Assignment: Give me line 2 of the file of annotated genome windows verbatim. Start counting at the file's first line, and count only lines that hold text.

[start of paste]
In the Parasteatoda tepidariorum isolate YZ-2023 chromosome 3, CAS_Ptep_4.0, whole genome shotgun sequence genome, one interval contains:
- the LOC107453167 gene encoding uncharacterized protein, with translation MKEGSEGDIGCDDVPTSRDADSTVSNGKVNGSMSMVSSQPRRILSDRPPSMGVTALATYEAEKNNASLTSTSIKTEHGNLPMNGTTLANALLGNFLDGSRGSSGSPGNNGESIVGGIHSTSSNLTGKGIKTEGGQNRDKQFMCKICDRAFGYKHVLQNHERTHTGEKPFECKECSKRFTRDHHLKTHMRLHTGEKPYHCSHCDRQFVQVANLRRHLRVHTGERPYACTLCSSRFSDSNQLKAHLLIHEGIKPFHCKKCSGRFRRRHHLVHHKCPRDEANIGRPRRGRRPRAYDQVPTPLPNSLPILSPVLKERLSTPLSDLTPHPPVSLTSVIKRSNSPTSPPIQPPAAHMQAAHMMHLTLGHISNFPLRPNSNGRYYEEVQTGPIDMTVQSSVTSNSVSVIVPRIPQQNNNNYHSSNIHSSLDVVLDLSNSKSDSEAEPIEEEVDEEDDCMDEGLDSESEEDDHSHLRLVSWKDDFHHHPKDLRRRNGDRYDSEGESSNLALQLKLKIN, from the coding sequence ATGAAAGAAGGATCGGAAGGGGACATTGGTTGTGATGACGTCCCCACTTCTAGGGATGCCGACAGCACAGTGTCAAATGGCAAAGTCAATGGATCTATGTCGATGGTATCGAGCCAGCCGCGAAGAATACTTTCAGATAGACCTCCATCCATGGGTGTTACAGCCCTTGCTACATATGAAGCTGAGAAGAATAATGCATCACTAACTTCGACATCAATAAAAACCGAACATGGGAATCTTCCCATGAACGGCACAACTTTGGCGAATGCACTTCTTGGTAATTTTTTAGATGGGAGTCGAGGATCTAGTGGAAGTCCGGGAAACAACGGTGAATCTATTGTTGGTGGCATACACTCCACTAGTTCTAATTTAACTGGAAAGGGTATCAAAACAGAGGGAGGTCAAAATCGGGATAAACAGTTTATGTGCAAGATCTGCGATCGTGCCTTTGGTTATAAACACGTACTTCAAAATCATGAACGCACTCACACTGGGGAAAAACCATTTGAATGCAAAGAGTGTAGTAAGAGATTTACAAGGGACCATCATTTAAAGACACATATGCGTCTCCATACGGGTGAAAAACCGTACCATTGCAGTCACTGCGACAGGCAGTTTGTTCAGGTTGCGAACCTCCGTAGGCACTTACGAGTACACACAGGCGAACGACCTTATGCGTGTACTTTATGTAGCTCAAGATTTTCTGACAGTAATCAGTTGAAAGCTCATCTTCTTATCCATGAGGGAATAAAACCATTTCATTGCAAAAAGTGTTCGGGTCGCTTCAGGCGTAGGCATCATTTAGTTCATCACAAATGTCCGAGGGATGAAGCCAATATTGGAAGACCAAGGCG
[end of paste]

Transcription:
- the LOC107453167 gene encoding uncharacterized protein, with translation MKEGSEGDIGCDDVPTSRDADSTVSNGKVNGSMSMVSSQPRRILSDRPPSMGVTALATYEAEKNNASLTSTSIKTEHGNLPMNGTTLANALLGNFLDGSRGSSGSPGNNGESIVGGIHSTSSNLTGKGIKTEGGQNRDKQFMCKICDRAFGYKHVLQNHERTHTGEKPFECKECSKRFTRDHHLKTHMRLHTGEKPYHCSHCDRQFVQVANLRRHLRVHTGERPYACTLCSSRFSDSNQLKAHLLIHEGIKPFHCKKCSGRFRRRHHLVHHKCPRDEANIGRPRRGRRPRAYDQVPTPLPNSLPILSPVLKERLSTPLSDLTPHPPVSLTSVIKRSNSPTSPPIQPPAAHMQAAHMMHLTLGHISNFPLRPNSNGRYYEEVQTGPIDMTVQSSVTSNSVSVIVPRIPQQNNNNYHSSNIHSSLDVVLDLSNSKSDSEAEPIEEEVDEEDDCMDEGLDSESEEDDHSHLRLVSWKDDFHHHPKDLRRRNGDRYDSEGESSNLALQLKLKIN, from the coding sequence ATGAAAGAAGGATCGGAAGGGGACATTGGTTGTGATGACGTCCCCACTTCTAGGGATGCCGACAGCACAGTGTCAAATGGCAAAGTCAATGGATCTATGTCGATGGTATCGAGCCAGCCGCGAAGAATACTTTCAGATAGACCTCCATCCATGGGTGTTACAGCCCTTGCTACATATGAAGCTGAGAAGAATAATGCATCACTAACTTCGACATCAATAAAAACCGAACATGGGAATCTTCCCATGAACGGCACAACTTTGGCGAATGCACTTCTTGGTAATTTTTTAGATGGGAGTCGAGGATCTAGTGGAAGTCCGGGAAACAACGGTGAATCTATTGTTGGTGGCATACACTCCACTAGTTCTAATTTAACTGGAAAGGGTATCAAAACAGAGGGAGGTCAAAATCGGGATAAACAGTTTATGTGCAAGATCTGCGATCGTGCCTTTGGTTATAAACACGTACTTCAAAATCATGAACGCACTCACACTGGGGAAAAACCATTTGAATGCAAAGAGTGTAGTAAGAGATTTACAAGGGACCATCATTTAAAGACACATATGCGTCTCCATACGGGTGAAAAACCGTACCATTGCAGTCACTGCGACAGGCAGTTTGTTCAGGTTGCGAACCTCCGTAGGCACTTACGAGTACACACAGGCGAACGACCTTATGCGTGTACTTTATGTAGCTCAAGATTTTCTGACAGTAATCAGTTGAAAGCTCATCTTCTTATCCATGAGGGAATAAAACCATTTCATTGCAAAAAGTGTTCGGGTCGCTTCAGGCGTAGGCATCATTTAGTTCATCACAAATGTCCGAGGGATGAAGCCAATATTGGAAGACCAAGGCG